Plague may have caused die-offs of ancient Siberians

Bacterium DNA was found in two skeletons dating to roughly 4,000 years ago

Lake Baikal

An analysis of ancient Siberians’ DNA suggests that the plague bacterium, Yersinia pestis, infected people living just west of Lake Baikal (shown) by around 4,400 years ago.

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Ancient people brought the plague to Siberia by about 4,400 years ago, which may have led to collapses in the population there, a new genetic analysis suggests.

That preliminary finding raises the possibility that plague-induced die offs influenced the genetic structure of northeast Asians who trekked to North America starting perhaps 5,500 years ago. If the result holds up, it, along with other newly uncovered insights into human population dynamics in the region, would unveil a more complex ancestry among those ancient travelers than has usually been assumed.

A team led by evolutionary geneticists Gülşah Merve Kilinç and Anders Götherström, both of Stockholm University, extracted DNA from the remains of 40 human skeletons previously excavated in parts of eastern Siberia. Among those samples, DNA from Yersinia pestis, the bacterium that causes plague, was found in two ancient Siberians, the researchers report January 6 in Science Advances. One person lived around 4,400 years ago. The other dated to roughly 3,800 years ago.

It’s unclear how the plague bacterium first reached Siberia or whether it caused widespread infections and death, Götherström says. But he and his colleagues found that genetic diversity in their ancient samples of human DNA declined sharply from around 4,700 to 4,400 years ago, possibly the result of population collapse.

The new data coincide with evidence reported in June 2020 in Cell of Y. pestis DNA in two ancient individuals from eastern Siberia’s Lake Baikal region, dating to around 4,500 years ago.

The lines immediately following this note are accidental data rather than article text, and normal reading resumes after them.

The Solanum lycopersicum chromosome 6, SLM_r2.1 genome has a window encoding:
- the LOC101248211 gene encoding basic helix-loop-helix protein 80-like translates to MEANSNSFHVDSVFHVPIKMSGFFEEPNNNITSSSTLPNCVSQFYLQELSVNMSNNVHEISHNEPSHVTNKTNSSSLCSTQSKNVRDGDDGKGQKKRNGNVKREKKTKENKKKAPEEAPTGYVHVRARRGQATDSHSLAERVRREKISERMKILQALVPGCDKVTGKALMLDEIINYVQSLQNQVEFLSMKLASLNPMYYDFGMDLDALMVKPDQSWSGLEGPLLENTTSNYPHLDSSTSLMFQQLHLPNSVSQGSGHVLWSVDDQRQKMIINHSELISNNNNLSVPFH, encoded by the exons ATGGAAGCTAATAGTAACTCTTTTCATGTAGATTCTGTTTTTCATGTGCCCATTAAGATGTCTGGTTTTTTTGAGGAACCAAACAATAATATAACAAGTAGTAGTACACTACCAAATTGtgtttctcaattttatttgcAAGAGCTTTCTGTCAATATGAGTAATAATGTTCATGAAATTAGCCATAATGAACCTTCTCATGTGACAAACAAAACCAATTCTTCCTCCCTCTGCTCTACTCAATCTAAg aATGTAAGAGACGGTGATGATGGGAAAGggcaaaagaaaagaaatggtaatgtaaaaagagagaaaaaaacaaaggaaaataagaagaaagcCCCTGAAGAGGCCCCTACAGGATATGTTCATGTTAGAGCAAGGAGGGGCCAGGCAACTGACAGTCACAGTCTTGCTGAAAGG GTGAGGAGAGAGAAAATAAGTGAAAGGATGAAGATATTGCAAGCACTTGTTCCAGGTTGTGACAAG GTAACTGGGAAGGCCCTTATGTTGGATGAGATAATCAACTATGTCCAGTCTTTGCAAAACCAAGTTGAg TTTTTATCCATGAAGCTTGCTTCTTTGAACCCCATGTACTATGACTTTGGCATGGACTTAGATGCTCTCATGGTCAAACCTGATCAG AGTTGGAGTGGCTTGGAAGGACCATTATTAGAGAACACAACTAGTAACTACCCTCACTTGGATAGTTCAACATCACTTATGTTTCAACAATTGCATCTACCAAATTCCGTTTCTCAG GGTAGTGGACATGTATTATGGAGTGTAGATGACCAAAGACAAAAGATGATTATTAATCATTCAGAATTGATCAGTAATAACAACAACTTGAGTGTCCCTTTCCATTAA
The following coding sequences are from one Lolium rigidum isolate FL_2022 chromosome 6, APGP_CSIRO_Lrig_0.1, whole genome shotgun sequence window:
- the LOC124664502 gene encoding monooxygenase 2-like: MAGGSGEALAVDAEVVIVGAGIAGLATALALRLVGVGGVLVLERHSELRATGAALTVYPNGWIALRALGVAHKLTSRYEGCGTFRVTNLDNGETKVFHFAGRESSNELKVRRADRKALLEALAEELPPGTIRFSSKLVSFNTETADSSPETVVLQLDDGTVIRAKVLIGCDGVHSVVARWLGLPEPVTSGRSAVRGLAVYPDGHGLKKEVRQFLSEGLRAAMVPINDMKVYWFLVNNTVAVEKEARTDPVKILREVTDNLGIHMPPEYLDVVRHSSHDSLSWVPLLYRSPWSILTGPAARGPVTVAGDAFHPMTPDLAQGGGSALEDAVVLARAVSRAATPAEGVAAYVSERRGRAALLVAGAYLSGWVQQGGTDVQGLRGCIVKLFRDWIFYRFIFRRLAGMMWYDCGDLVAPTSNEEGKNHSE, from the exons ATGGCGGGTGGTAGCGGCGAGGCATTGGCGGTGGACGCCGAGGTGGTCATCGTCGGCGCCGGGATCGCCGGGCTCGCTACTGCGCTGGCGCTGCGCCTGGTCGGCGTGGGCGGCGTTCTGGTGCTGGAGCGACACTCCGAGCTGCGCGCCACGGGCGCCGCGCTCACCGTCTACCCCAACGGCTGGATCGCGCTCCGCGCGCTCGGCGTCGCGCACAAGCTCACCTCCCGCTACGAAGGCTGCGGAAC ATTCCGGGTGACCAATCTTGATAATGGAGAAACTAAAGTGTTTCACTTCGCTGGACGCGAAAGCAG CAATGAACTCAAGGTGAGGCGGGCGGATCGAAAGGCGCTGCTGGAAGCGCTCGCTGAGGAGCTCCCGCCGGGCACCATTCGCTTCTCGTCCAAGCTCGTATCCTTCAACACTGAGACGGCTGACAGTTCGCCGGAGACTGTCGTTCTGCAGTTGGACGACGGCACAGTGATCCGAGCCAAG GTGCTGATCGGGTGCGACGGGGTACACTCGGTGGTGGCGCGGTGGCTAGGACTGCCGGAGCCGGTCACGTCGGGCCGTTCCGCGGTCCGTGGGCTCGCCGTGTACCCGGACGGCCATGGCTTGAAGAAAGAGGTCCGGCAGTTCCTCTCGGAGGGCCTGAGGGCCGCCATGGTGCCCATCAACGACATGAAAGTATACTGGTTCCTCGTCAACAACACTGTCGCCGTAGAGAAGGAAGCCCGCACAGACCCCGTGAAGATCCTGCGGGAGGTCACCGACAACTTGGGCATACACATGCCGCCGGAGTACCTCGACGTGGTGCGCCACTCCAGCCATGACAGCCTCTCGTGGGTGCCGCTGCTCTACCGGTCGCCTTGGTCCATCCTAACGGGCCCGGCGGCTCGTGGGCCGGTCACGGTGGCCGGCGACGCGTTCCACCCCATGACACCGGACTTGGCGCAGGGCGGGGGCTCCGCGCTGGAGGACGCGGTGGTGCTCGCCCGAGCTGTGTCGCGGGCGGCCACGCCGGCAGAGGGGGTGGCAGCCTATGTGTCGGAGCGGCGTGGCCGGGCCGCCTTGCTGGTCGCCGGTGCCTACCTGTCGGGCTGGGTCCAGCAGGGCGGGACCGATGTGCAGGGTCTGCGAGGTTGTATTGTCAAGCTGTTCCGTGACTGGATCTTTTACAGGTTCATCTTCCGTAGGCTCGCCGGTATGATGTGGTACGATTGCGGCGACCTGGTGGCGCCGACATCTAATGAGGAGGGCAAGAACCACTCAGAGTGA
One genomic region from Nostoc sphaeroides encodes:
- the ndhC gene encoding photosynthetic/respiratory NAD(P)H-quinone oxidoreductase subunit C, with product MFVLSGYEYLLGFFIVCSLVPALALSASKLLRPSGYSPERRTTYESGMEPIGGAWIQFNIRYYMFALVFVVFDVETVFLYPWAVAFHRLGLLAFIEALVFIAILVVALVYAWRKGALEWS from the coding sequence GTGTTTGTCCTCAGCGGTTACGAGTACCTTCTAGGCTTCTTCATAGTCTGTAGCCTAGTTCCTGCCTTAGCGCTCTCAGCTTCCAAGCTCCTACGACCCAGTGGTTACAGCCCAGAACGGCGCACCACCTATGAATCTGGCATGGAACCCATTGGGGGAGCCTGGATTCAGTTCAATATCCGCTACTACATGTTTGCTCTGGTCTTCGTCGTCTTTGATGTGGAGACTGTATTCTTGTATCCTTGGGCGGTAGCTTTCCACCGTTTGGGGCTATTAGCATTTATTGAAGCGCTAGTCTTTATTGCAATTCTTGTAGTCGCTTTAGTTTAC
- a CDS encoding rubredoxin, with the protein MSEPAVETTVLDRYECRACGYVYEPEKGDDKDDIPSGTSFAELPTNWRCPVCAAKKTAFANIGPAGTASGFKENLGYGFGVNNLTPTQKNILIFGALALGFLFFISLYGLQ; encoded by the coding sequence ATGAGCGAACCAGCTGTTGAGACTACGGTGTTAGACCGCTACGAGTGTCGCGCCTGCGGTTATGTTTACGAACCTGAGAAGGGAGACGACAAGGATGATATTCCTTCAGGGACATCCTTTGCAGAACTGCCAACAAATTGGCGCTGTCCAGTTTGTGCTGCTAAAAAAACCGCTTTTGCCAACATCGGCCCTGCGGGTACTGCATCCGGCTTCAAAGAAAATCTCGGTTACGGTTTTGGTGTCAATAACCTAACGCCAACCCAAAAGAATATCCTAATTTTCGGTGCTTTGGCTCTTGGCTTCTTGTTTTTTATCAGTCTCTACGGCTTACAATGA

The plague may well have reached Siberia by roughly 4,500 years ago, at a time when Y. pestis infected people inhabiting other parts of Eurasia (SN: 10/22/15), says evolutionary geneticist Hendrik Poinar of McMaster University in Hamilton, Canada who did not participate in the new study.

But it’s possible that the ancient Siberians were infected with a version of Y. pestis that wasn’t virulent. If so, the bacterium wouldn’t have killed enough people to alter the genetic structure of Siberians. Genetic data from only two individuals provides too little evidence to confirm that they possessed a virulent strain of Y. pestis, Poinar says.

The genetic findings do provide a glimpse of a series of previously unknown ancient population shifts in that region. Ancient individuals included in the new research dated from around 16,900 years ago, shortly after the last Ice Age peaked, to 550 years ago. The researchers compared those ancient Siberians’ DNA to DNA from present-day humans in different parts of the world and to previous samples of ancient human DNA — mainly from Europe, Asia and North America. The analyses showed that despite Siberia’s harsh climate, groups near Lake Baikal and regions further east mixed with various populations in and outside of Siberia from the Late Stone Age up to medieval times.

The two plague-carrying Siberians, in particular, came from regions that had experienced major population transformations during much of the sampled time period, the researchers say. Those events could have included migrations of plague-carrying people from outside Siberia. For instance, the 4,400-year-old skeleton was found just west of Lake Baikal, a region that witnessed the emergence of several distinct genetic groups — with roots mainly further to the west and southwest of Lake Baikal — between around 8,980 and 560 years ago.

Bruce Bower has written about the behavioral sciences for Science News since 1984. He writes about psychology, anthropology, archaeology and mental health issues.

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